This medication is used to treat depression. It may also be used to prevent seasonal affective disorder (SAD), a type of depression that occurs each year at the same time (for example, during winter). This medication can improve your mood and feelings of well-being. It may work by restoring the balance of certain natural substances (dopamine, norepinephrine) in the brain.
Read the Medication Guide provided by your pharmacist before you start using bupropion and each time you get a refill. If you have any questions, ask your doctor or pharmacist. Take this medication by mouth with or without food as directed by your doctor, usually once daily in the morning. If you have stomach upset, you may take this medication with or after a meal or snack. Taking this medication late in the day may cause trouble sleeping (insomnia). Take this medication regularly to get the most benefit from it. To help you remember, take it at the same time each day. Do not crush or chew extended-release tablets. Doing so can release all of the drug at once, increasing the risk of side effects. Also, do not split the tablets unless they have a score line and your doctor or pharmacist tells you to do so. Swallow the whole or split tablet without crushing or chewing. The dosage is based on your medical condition, liver function, and response to treatment. To reduce your risk of side effects, your doctor may direct you to start this medication at a low dose and gradually increase your dose. Do not increase your dose or use this drug more often or for longer than prescribed. Your condition will not improve any faster, and your risk of side effects will increase. Do not stop taking this medication without consulting your doctor. Your dose may need to be gradually decreased. It may take 4 weeks or longer before you get the full benefit of this drug. Tell your doctor if your condition does not improve or if it worsens.
See also Warning section. Dry mouth, sore throat, dizziness, nausea, vomiting, ringing in the ears, headache, decreased appetite, weight loss, constipation, trouble sleeping, increased sweating, or shaking (tremor) may occur. If any of these effects persist or worsen, tell your doctor or pharmacist promptly. An empty tablet shell may appear in your stool. This effect is harmless because your body has already absorbed the medication. Remember that your doctor has prescribed this medication because he or she has judged that the benefit to you is greater than the risk of side effects. Many people using this medication do not have serious side effects. This medication may raise your blood pressure. Check your blood pressure regularly and tell your doctor if the results are high. Tell your doctor right away if you have any serious side effects, including: fast/pounding/irregular heartbeat, mental/mood changes (such as anxiety, agitation, confusion, unusual behavior/thinking, memory loss), unusual weight loss or gain. Stop taking bupropion and get medical help right away if you have any very serious side effects, including: seizure, eye pain/swelling/redness, widened pupils, vision changes (such as seeing rainbows around lights at night, blurred vision). A very serious allergic reaction to this drug is rare. However, get medical help right away if you notice any symptoms of a serious allergic reaction, including: rash, itching/swelling (especially of the face/tongue/throat), painful sores in the mouth/around the eyes, severe dizziness, trouble breathing. This is not a complete list of possible side effects. If you notice other effects not listed above, contact your doctor or pharmacist. In the US - Call your doctor for medical advice about side effects. You may report side effects to FDA at 1-800-FDA-1088 or at www.fda.gov/medwatch. In Canada - Call your doctor for medical advice about side effects. You may report side effects to Health Canada at 1-866-234-2345.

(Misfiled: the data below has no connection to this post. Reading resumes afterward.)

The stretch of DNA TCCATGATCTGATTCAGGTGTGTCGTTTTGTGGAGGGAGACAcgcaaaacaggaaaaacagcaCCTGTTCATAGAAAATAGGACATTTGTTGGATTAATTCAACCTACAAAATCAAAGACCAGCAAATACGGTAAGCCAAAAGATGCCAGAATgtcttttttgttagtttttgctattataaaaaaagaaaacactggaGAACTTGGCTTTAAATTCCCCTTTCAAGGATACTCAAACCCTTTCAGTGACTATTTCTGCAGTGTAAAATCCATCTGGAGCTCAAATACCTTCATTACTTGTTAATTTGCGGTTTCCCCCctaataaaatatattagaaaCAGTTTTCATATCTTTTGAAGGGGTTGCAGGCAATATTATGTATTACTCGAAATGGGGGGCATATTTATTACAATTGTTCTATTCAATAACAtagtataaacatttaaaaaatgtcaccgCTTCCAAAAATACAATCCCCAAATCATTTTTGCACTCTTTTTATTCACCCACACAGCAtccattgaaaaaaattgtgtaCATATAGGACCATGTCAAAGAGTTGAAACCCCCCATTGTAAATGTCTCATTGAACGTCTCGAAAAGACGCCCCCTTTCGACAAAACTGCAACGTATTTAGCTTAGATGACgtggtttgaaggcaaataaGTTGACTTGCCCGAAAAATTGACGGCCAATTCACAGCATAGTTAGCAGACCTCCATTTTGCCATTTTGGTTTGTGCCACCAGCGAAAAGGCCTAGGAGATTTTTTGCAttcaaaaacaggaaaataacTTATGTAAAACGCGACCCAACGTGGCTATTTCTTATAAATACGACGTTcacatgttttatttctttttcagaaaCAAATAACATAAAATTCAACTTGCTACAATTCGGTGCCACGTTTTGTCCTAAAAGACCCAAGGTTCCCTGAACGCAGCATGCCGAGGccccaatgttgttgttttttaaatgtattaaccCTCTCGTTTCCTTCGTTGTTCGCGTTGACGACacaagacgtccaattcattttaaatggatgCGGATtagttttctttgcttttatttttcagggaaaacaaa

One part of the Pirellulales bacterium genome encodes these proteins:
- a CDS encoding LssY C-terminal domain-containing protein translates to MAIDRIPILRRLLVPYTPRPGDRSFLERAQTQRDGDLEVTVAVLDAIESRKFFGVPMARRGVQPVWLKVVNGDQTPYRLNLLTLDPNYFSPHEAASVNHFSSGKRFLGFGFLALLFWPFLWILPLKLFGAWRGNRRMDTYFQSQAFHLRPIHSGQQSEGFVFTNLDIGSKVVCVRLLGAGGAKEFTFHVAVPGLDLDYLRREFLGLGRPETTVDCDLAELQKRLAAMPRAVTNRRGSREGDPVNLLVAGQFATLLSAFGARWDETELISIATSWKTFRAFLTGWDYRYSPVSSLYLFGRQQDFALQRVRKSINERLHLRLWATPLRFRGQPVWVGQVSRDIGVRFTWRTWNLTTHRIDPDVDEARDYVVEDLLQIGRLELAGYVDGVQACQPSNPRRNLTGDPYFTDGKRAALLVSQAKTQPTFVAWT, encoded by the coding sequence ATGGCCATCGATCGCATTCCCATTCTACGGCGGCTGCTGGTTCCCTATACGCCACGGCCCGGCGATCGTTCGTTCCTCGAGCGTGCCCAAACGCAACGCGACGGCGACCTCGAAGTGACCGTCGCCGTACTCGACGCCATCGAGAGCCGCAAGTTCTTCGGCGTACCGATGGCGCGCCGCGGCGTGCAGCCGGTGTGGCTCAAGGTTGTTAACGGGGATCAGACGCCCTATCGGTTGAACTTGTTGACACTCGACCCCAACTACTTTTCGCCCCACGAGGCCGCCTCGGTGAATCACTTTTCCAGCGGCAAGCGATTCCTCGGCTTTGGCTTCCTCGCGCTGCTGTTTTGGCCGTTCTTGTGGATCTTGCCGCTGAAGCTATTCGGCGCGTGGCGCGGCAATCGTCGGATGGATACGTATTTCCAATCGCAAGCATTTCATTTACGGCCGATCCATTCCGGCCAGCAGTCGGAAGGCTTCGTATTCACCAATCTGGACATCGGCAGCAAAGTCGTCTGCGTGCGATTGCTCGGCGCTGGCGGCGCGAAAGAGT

Store at room temperature away from light and moisture. Do not store in the bathroom. Keep all medications away from children and pets. Do not flush medications down the toilet or pour them into a drain unless instructed to do so. Properly discard this product when it is expired or no longer needed. Consult your pharmacist or local waste disposal company.
See also Precautions section. Drug interactions may change how your medications work or increase your risk for serious side effects. This document does not contain all possible drug interactions. Keep a list of all the products you use (including prescription/nonprescription drugs and herbal products) and share it with your doctor and pharmacist. Do not start, stop, or change the dosage of any medicines without your doctor's approval. Some products that may interact with this drug include: codeine, pimozide, tamoxifen. Taking MAO inhibitors with this medication may cause a serious (possibly fatal) drug interaction. Avoid taking MAO inhibitors (isocarboxazid, linezolid, methylene blue, moclobemide, phenelzine, procarbazine, rasagiline, safinamide, selegiline, tranylcypromine) during treatment with this medication. Most MAO inhibitors should also not be taken for two weeks before and after treatment with this medication. Ask your doctor when to start or stop taking this medication. This medication may interfere with certain medical/laboratory tests (including brain scan for Parkinson's disease, urine screening for amphetamines), possibly causing false results. Tell laboratory personnel and all your doctors you use this drug.
If someone has overdosed and has serious symptoms such as passing out or trouble breathing, call 911. Otherwise, call a poison control center right away. US residents can call their local poison control center at 1-800-222-1222. Canada residents can call a provincial poison control center. Symptoms of overdose may include: seizures, severe confusion, hallucinations, rapid heart rate, loss of consciousness.